YOU: So, what exactly happens inside this Garage Fiction group? Is there drinking, daredevilry and… and… debauchery?
GARAGE FICTION: No, you pervert. I don’t know what writing group you’re thinking of. We just write stories here.
Here are the boring details:
- Every week, every single member commits to writing at least 1,000 – 2,500 words of fiction. Preferably a scene from a story they’re working on (or even a complete short story)*.
- Every week, by Friday at 12PM Noon Pacific Time, we submit our work via GoogleDocs to the group where members can make comments on a shared document.
- Every week, on Thursday mornings and Friday nights (we have two active groups), we will get on TeamSpeak to talk (these become our podcast episodes)
*We also have a “placebo prompt” every week, but we’re not married to it. Some Garage Fiction members write stories about it, some around it and some ignore it altogether. That’s why it’s a “placebo prompt”. It’s just there to get the brain juices flowing.
YOU: Oh. That’s it?
GARAGE FICTION: Yeah, I told ya.
YOU: That’s kinda boring. Do you at least have secret rules like “Fight Club”?
GARAGE FICTION: If we did, you just broke the second rule.
YOU: Ha! Seriously, are you guys… like a cult? Do you perform satanic rituals? Did you sell your soul to get good at writing?
GARAGE FICTION: *smacks forehead* What’s wrong with you?
YOU: I was dropped on my head when I was a baby. Many, many times.
GARAGE FICTION: That figures. But yes, we do have “secret rules”. Here they are:
The “Secret Rules” of Garage Fiction
- This group isn’t about “writing” so much as it’s about the CRAFT of STORYTELLING. We’re not interested in poetry, post-modern literary stuff nor experimental writing. We want to tell stories that entertain, engage and evoke. Genre doesn’t matter… as long as it’s a story with protagonists, goals, conflict, stakes and resolutions.
- We are in this group with the commitment, intent and goal to get our stories published. This could mean professionally paying markets like magazines, websites and blogs. It could mean self-publication on Amazon. It could mean sending out novels to publishing houses. But the end goal is to receive some form of remuneration (not for the money’s sake, but to have a reader acknowledge your story as something worth paying money for).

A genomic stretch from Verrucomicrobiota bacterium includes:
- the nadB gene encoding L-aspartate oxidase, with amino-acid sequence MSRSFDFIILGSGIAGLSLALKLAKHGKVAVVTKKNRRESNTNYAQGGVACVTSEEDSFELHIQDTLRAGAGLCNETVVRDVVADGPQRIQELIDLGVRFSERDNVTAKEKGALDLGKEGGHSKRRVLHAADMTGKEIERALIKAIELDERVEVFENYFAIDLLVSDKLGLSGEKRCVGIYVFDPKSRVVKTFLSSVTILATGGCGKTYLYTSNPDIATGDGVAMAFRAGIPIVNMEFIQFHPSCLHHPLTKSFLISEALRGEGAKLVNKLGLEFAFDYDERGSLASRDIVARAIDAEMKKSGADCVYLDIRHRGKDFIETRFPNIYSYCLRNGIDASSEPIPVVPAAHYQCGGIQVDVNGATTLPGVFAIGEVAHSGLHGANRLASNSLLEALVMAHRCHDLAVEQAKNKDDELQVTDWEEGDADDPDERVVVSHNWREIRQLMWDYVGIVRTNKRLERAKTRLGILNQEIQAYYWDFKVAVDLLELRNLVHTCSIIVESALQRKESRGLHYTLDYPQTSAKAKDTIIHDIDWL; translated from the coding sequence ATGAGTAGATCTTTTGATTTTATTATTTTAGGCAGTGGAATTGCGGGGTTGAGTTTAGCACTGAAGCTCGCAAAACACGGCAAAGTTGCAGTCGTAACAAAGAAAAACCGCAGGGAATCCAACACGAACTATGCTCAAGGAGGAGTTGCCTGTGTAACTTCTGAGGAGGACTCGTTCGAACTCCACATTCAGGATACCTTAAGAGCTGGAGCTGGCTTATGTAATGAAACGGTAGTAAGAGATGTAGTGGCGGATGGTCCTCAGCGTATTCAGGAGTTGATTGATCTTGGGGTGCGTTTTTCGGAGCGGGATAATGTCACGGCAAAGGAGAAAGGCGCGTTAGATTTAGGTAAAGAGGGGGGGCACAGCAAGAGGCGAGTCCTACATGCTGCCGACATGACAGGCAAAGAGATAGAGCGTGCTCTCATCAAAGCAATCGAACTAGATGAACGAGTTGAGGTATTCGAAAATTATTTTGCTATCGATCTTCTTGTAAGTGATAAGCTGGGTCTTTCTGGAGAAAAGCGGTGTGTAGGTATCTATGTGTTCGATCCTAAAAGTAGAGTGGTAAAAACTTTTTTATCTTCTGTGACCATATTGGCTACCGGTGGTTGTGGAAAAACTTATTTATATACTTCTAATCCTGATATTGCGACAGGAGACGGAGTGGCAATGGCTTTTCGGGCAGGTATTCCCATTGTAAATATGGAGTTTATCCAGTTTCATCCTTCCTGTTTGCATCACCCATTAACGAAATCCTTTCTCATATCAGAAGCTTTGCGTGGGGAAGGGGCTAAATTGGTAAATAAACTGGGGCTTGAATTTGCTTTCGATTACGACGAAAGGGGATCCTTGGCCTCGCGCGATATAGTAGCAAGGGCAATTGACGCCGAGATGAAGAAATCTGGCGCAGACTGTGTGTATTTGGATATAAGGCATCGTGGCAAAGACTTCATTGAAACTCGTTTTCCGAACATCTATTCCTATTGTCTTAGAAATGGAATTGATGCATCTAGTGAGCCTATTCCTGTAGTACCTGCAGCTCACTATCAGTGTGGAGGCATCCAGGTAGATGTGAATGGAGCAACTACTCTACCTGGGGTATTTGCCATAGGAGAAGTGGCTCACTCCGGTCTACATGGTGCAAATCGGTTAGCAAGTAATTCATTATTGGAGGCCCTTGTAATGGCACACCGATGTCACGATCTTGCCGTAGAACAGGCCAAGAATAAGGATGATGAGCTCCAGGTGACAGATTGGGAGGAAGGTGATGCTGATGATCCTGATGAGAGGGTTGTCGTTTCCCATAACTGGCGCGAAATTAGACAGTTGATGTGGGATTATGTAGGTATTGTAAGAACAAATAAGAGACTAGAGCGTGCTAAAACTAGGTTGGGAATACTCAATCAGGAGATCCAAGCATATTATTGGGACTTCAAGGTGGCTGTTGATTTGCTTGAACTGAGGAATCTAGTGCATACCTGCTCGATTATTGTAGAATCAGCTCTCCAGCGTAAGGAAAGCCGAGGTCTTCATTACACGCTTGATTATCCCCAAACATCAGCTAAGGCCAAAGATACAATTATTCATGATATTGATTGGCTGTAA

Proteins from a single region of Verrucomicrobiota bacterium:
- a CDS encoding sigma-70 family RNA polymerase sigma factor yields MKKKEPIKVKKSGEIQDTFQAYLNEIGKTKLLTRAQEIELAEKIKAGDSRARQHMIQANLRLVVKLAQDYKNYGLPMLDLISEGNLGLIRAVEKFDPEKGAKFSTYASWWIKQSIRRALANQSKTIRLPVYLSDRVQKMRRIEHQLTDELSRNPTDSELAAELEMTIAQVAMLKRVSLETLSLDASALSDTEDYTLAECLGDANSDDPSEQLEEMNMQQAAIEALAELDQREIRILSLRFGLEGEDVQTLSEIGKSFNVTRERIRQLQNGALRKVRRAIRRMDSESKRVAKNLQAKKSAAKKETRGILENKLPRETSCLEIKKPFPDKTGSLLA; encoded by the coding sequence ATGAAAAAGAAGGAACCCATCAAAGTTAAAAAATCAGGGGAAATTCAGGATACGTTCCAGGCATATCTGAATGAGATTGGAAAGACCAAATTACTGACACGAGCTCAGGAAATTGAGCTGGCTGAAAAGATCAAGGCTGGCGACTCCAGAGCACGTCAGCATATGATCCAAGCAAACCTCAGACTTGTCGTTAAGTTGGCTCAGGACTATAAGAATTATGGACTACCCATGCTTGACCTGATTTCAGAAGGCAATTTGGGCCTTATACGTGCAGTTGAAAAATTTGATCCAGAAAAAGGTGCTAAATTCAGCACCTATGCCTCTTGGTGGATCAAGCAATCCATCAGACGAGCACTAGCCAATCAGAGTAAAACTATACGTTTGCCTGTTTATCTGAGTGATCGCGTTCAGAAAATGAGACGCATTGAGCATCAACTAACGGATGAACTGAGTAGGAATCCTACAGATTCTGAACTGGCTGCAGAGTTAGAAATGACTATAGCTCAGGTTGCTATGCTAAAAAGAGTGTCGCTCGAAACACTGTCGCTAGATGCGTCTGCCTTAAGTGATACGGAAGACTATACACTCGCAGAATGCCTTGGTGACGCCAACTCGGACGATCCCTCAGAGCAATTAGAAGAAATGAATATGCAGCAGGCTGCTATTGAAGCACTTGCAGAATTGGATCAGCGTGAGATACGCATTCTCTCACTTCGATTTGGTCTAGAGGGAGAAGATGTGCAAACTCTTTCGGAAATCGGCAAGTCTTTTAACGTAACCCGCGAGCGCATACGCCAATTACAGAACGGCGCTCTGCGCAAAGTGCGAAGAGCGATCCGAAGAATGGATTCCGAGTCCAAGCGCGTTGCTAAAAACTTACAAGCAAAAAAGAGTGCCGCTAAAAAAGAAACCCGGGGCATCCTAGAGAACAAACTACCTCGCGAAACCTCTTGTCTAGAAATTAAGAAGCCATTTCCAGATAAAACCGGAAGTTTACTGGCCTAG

- There is NO EGO in this group. Leave your ego at the door. You will get blunt, honest feedback. You will get critiqued. Your job is to listen respectfully and decide if it’s valid or not. Not get defensive, start arguing or be confrontational. Vice-versa, you will critique with respect and not insult, demean nor degrade. We are here to support each other. A good analogy would be being a “stern parent who wants best for his children”
- Number 3 will be helped along by having a COMMON LANGUAGE in our critique. We will use established terminology like goal, conflict, stakes, POV character, etc. We will use established criteria like C.U.B. (Confused, Unbelievable and Boring).
- Once a story is ready, we need to push each other to send it out and get it published. This is the part of the group where it may get woo-woo and self-helpy… because we’re writers. Writers are insecure, fragile delicate flowers when it comes to putting their work out there and we’re hurt every time it gets rejected. But as a group, we’re going to push you to send out your story if we believe in it. We want to see you succeed.
Boy, you’re clingy. Why don’t you go listen to old episodes of our podcast… or something?